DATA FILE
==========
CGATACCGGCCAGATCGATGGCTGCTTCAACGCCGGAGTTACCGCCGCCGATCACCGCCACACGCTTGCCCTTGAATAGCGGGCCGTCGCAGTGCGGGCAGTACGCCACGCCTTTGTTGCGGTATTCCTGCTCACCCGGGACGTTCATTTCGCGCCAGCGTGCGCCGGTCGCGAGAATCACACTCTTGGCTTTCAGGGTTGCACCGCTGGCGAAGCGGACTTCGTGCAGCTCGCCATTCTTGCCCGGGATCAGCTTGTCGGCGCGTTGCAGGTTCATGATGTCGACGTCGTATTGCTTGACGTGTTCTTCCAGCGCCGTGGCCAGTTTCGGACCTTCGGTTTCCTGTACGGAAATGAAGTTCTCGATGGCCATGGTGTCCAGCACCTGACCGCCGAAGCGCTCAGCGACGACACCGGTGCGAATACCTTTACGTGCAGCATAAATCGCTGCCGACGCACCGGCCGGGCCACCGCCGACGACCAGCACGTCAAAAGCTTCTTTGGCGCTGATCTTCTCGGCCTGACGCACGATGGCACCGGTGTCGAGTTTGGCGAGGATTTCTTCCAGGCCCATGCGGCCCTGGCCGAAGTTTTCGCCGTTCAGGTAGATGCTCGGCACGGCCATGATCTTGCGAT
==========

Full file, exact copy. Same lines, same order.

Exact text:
CGATACCGGCCAGATCGATGGCTGCTTCAACGCCGGAGTTACCGCCGCCGATCACCGCCACACGCTTGCCCTTGAATAGCGGGCCGTCGCAGTGCGGGCAGTACGCCACGCCTTTGTTGCGGTATTCCTGCTCACCCGGGACGTTCATTTCGCGCCAGCGTGCGCCGGTCGCGAGAATCACACTCTTGGCTTTCAGGGTTGCACCGCTGGCGAAGCGGACTTCGTGCAGCTCGCCATTCTTGCCCGGGATCAGCTTGTCGGCGCGTTGCAGGTTCATGATGTCGACGTCGTATTGCTTGACGTGTTCTTCCAGCGCCGTGGCCAGTTTCGGACCTTCGGTTTCCTGTACGGAAATGAAGTTCTCGATGGCCATGGTGTCCAGCACCTGACCGCCGAAGCGCTCAGCGACGACACCGGTGCGAATACCTTTACGTGCAGCATAAATCGCTGCCGACGCACCGGCCGGGCCACCGCCGACGACCAGCACGTCAAAAGCTTCTTTGGCGCTGATCTTCTCGGCCTGACGCACGATGGCACCGGTGTCGAGTTTGGCGAGGATTTCTTCCAGGCCCATGCGGCCCTGGCCGAAGTTTTCGCCGTTCAGGTAGATGCTCGGCACGGCCATGATCTTGCGAT